Education Week - June 13, 2018 - 5
GORDON AMBACH, an engaging
and probing technocrat who, while in
charge of education in New York state
and as the leader of the Council of
Chief State School Officers, helped
usher in the nation's standards and
accountability movement, has died at 83.
The cause of death was complications from a
stroke, family members said in a press release.
As the education commissioner of New York from
1977 to 1987, he instituted the Regents Action
Plan, one of the nation's most-ambitious statewide
reform efforts. It lengthened the time students
spent in school, raised learning standards across
the state, and instituted statewide exams.
Ambach later served as the president and then
executive director of the CCSSO from 1987 to 2001.
Thrives With Three
Three philanthropies have announced
multimillion-dollar initiatives geared toward
improving education in the United States
and, in one instance, abroad.
BLOOMBERG Billionaire and former New York
City Mayor Michael R. Bloomberg's philanthropy will devote $375 million over the
next five years to initiatives designed primarily to better prepare students for work
Bloomberg Philanthropies, for example, is
already working on one project designed to address the issue, the American Talent Initiative.
Launched in late 2016, it formed a coalition of
elite colleges and universities that are working to increase their enrollments of low-income,
high-achieving students. Membership began at
30 and now exceeds 100.
Bloomberg Philanthropies will also be supporting districts, cities, and states that are partnering with business to create opportunities for
SANFORD The second donation, a $100 million
gift, will enable what's known as the Sanford
build absenteeism habits in later grades.
Students whose parents received the mailings missed on average 7.7 percent fewer
days and were nearly 15 percent less likely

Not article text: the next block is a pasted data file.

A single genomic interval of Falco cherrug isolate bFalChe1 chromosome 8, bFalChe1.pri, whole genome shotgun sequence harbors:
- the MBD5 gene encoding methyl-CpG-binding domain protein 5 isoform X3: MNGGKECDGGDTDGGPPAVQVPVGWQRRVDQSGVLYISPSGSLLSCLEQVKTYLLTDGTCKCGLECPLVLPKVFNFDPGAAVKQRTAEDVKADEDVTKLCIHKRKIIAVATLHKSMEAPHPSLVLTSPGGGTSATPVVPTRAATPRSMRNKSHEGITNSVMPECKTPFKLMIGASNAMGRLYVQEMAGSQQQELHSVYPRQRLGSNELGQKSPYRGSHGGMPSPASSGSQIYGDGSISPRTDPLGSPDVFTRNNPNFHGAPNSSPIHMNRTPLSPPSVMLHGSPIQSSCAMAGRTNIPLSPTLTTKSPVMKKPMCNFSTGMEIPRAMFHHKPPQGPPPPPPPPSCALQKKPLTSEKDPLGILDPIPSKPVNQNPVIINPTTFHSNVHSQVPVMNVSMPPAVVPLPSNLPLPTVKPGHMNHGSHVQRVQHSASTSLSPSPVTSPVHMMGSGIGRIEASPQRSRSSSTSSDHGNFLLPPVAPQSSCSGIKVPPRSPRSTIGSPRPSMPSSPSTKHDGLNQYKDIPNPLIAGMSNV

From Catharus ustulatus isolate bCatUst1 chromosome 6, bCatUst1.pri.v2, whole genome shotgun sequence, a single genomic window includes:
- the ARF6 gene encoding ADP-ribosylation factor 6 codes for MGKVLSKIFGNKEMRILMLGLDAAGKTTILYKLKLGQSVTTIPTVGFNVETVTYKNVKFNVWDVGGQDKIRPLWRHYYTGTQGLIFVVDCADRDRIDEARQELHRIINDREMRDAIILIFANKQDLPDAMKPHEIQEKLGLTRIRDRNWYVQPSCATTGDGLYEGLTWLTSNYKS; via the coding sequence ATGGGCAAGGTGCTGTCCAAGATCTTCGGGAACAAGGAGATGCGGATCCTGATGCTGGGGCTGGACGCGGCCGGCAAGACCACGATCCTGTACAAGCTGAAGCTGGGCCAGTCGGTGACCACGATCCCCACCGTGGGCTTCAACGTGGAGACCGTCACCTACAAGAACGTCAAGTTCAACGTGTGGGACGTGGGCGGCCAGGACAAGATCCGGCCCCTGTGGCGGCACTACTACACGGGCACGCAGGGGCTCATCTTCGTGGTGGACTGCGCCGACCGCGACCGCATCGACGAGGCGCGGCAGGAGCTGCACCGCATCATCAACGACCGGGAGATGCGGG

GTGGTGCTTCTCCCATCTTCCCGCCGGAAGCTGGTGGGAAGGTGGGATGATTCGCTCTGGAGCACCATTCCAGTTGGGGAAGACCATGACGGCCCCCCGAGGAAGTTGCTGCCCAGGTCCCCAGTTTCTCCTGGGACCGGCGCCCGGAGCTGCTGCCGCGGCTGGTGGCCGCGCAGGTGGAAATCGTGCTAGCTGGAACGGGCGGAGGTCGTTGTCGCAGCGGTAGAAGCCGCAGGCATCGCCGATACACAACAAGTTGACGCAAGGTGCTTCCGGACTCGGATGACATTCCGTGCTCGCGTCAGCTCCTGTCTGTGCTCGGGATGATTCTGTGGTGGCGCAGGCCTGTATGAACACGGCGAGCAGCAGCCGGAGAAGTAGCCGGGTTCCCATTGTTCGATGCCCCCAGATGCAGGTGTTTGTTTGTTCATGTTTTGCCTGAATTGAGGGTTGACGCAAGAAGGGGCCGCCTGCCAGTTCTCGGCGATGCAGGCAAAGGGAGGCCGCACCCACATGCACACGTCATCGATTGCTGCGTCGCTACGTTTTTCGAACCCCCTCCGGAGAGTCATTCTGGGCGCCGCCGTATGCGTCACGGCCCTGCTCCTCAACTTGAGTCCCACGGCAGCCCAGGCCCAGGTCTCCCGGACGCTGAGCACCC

to miss 10 days of school or more, compared
with students whose parents had not received the messages.
-SARAH D. SPARKS
"A Guide to Finding and Understanding English
With federal education laws-first the No
Child Left Behind Act and now the Every
Student Succeeds Act-requiring schools and
states to publish more data on English-learners, a new report from the Migration Policy
Institute explores how districts can best use
the new information.
It notes that schools can end up with inaccurate background information if they do not
ask questions in culturally appropriate ways.
At the time he joined the group, it was a middling
advocacy organization based in Washington
with little say over federal and state education
policy. Under his leadership, the council grew
from a $2.5 million-a-year operation employing
18 people to one with 65 workers and a budget
of $14 million, and became influential in
championing high standards and strict school
accountability as well as in the national debate
in the run-up to passage of the No Child Left
He wrote three books about leadership and
the federal role in education and served as a
board member of such groups as the Newspaper
Association of America Foundation and the
Education Board of the National Academy of
-DAAREL BURNETTE II
Harmony social-emotional-learning program to make its curriculum and teacher
training available for free to P-6 schools
The gift, from philanthropist T. Denny
Sanford, will allow the private National
University to expand the program, which
is already active in many schools. Sanford Harmony uses lessons and classroom
strategies in five areas: diversity and inclusion; empathy and critical thinking;
communication; problem-solving; and peer
GATES Lastly, the Bill & Melinda Gates Foundation has announced a $68 million commitment to expand its education grantmaking